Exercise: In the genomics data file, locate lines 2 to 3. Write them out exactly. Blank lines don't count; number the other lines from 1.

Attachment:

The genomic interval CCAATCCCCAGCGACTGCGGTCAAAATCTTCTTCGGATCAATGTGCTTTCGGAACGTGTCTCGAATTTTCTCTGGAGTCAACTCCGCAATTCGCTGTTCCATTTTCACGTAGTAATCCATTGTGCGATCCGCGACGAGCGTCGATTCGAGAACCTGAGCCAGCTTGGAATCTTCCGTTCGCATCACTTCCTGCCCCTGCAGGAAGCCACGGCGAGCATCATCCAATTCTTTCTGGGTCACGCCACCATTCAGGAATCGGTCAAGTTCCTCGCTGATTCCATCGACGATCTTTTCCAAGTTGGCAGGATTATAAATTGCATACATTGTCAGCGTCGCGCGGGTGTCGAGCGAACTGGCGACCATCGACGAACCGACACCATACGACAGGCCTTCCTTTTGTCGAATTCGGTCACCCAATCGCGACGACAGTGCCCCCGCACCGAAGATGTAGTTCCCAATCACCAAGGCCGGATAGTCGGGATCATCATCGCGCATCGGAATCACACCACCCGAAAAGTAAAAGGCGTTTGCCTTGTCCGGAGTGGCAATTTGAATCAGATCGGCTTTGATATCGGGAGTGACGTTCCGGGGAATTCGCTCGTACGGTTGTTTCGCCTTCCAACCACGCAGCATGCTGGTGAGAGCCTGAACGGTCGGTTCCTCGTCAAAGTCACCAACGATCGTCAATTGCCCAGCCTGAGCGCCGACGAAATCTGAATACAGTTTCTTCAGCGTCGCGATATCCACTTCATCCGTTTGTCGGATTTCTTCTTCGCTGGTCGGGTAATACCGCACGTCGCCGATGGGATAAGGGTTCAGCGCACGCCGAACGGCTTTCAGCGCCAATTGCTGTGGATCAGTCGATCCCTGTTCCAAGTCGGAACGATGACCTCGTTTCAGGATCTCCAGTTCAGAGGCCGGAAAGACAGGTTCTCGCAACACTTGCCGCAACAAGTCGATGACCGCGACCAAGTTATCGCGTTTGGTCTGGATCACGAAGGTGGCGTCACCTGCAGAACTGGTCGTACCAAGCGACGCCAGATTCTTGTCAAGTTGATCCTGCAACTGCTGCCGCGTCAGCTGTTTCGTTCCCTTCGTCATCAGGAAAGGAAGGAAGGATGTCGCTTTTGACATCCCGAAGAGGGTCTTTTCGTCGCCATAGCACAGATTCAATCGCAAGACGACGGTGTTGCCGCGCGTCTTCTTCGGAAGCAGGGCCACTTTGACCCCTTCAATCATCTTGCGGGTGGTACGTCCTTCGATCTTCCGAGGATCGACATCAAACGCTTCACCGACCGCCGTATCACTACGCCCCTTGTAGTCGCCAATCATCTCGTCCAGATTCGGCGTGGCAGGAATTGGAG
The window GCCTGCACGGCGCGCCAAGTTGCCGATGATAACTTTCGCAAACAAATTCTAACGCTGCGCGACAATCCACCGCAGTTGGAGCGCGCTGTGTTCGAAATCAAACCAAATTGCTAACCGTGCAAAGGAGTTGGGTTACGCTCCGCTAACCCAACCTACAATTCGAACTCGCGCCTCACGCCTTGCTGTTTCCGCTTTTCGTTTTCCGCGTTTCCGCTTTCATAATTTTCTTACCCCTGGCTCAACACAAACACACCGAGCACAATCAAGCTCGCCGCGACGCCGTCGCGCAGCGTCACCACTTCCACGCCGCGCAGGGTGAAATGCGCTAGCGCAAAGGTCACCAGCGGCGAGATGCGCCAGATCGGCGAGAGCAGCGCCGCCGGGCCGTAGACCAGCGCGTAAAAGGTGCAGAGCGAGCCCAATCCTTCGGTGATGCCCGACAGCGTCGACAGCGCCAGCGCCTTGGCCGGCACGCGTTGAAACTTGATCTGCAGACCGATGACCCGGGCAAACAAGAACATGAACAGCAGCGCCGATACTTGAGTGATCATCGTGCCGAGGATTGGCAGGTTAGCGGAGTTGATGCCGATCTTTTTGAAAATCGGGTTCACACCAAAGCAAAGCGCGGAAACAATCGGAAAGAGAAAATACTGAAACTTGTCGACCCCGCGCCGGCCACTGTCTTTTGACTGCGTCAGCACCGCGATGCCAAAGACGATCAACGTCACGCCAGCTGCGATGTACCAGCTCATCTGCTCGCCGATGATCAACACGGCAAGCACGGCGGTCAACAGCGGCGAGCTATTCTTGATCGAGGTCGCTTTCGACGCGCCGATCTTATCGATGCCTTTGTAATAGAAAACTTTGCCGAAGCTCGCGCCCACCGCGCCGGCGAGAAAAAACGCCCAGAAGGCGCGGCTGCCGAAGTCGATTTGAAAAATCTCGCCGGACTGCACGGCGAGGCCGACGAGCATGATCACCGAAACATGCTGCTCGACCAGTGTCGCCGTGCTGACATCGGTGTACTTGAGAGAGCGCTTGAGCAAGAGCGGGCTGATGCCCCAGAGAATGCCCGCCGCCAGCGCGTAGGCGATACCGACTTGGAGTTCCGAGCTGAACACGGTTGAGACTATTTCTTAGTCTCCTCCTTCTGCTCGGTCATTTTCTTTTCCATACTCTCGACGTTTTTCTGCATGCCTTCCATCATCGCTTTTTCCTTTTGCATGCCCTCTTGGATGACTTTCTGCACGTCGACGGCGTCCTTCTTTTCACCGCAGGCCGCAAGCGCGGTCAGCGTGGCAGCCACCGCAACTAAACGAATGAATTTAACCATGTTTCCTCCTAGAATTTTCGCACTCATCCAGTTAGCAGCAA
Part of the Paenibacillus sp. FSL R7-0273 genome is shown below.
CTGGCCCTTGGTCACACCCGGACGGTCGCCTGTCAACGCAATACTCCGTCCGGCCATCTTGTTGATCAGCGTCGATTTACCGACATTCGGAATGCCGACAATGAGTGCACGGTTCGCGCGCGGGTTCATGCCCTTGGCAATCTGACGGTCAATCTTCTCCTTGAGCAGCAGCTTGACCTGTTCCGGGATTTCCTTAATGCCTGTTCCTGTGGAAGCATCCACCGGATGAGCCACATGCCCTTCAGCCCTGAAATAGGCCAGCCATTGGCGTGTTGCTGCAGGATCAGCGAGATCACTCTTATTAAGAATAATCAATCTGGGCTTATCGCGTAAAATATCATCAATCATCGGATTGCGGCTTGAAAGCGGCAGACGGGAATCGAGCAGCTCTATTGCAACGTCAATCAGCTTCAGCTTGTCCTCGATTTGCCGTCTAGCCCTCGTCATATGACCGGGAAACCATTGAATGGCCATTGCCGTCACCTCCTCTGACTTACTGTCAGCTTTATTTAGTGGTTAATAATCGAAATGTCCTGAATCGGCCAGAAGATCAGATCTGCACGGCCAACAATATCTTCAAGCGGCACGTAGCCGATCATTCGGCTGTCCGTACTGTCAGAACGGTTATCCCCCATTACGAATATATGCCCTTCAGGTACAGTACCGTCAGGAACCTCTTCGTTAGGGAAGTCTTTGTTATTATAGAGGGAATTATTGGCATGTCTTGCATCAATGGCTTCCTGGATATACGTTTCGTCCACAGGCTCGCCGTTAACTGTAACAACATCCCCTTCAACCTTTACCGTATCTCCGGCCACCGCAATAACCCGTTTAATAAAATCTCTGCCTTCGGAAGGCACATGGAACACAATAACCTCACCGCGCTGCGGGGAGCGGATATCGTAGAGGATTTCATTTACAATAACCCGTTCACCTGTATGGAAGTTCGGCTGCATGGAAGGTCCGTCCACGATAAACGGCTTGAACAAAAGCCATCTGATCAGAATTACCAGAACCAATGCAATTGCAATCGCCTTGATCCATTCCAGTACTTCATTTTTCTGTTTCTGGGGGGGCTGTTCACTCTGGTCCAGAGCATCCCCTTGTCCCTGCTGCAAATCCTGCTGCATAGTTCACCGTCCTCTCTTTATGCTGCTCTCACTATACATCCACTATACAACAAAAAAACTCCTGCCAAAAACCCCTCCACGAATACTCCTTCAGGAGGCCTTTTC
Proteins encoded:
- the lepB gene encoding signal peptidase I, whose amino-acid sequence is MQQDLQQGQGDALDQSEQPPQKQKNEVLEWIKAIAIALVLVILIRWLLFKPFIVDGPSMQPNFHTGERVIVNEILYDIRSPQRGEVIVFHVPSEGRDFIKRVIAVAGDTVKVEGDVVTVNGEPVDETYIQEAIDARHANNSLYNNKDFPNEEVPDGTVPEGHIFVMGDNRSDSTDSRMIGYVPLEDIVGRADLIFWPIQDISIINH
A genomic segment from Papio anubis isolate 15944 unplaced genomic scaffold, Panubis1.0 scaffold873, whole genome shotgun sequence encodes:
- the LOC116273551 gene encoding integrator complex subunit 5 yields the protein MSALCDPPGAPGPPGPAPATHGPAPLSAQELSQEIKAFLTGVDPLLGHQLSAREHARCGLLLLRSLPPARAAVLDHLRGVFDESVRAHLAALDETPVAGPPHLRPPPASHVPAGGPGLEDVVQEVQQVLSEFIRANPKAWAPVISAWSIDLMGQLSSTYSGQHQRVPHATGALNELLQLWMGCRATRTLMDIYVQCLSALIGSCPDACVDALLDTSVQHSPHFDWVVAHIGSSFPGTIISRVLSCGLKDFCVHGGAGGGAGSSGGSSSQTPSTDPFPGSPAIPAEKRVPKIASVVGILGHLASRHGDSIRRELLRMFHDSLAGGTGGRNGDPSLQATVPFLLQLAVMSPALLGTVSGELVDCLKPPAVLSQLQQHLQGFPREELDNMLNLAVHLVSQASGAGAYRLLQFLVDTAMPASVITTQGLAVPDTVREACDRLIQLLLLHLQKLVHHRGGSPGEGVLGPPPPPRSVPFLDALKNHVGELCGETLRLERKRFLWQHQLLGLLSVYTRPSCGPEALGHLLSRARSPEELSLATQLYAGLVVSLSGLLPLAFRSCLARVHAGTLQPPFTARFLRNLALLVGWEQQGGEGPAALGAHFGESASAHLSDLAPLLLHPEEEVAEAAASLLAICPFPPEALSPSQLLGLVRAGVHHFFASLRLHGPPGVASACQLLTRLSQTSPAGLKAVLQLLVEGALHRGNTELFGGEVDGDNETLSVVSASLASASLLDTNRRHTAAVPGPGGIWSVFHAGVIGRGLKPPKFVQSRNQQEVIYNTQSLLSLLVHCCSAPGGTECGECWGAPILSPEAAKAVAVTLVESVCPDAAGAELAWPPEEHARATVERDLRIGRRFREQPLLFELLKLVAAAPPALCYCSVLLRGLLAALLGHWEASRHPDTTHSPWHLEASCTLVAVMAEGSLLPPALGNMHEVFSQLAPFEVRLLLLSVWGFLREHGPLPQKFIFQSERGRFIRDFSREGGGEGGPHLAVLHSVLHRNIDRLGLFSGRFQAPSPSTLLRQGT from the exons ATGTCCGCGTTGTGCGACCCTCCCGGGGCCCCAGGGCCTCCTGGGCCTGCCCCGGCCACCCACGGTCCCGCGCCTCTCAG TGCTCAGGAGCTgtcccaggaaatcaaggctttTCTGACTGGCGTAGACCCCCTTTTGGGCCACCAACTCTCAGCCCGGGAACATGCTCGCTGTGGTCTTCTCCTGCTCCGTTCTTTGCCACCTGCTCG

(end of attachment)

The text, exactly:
The window GCCTGCACGGCGCGCCAAGTTGCCGATGATAACTTTCGCAAACAAATTCTAACGCTGCGCGACAATCCACCGCAGTTGGAGCGCGCTGTGTTCGAAATCAAACCAAATTGCTAACCGTGCAAAGGAGTTGGGTTACGCTCCGCTAACCCAACCTACAATTCGAACTCGCGCCTCACGCCTTGCTGTTTCCGCTTTTCGTTTTCCGCGTTTCCGCTTTCATAATTTTCTTACCCCTGGCTCAACACAAACACACCGAGCACAATCAAGCTCGCCGCGACGCCGTCGCGCAGCGTCACCACTTCCACGCCGCGCAGGGTGAAATGCGCTAGCGCAAAGGTCACCAGCGGCGAGATGCGCCAGATCGGCGAGAGCAGCGCCGCCGGGCCGTAGACCAGCGCGTAAAAGGTGCAGAGCGAGCCCAATCCTTCGGTGATGCCCGACAGCGTCGACAGCGCCAGCGCCTTGGCCGGCACGCGTTGAAACTTGATCTGCAGACCGATGACCCGGGCAAACAAGAACATGAACAGCAGCGCCGATACTTGAGTGATCATCGTGCCGAGGATTGGCAGGTTAGCGGAGTTGATGCCGATCTTTTTGAAAATCGGGTTCACACCAAAGCAAAGCGCGGAAACAATCGGAAAGAGAAAATACTGAAACTTGTCGACCCCGCGCCGGCCACTGTCTTTTGACTGCGTCAGCACCGCGATGCCAAAGACGATCAACGTCACGCCAGCTGCGATGTACCAGCTCATCTGCTCGCCGATGATCAACACGGCAAGCACGGCGGTCAACAGCGGCGAGCTATTCTTGATCGAGGTCGCTTTCGACGCGCCGATCTTATCGATGCCTTTGTAATAGAAAACTTTGCCGAAGCTCGCGCCCACCGCGCCGGCGAGAAAAAACGCCCAGAAGGCGCGGCTGCCGAAGTCGATTTGAAAAATCTCGCCGGACTGCACGGCGAGGCCGACGAGCATGATCACCGAAACATGCTGCTCGACCAGTGTCGCCGTGCTGACATCGGTGTACTTGAGAGAGCGCTTGAGCAAGAGCGGGCTGATGCCCCAGAGAATGCCCGCCGCCAGCGCGTAGGCGATACCGACTTGGAGTTCCGAGCTGAACACGGTTGAGACTATTTCTTAGTCTCCTCCTTCTGCTCGGTCATTTTCTTTTCCATACTCTCGACGTTTTTCTGCATGCCTTCCATCATCGCTTTTTCCTTTTGCATGCCCTCTTGGATGACTTTCTGCACGTCGACGGCGTCCTTCTTTTCACCGCAGGCCGCAAGCGCGGTCAGCGTGGCAGCCACCGCAACTAAACGAATGAATTTAACCATGTTTCCTCCTAGAATTTTCGCACTCATCCAGTTAGCAGCAA
Part of the Paenibacillus sp. FSL R7-0273 genome is shown below.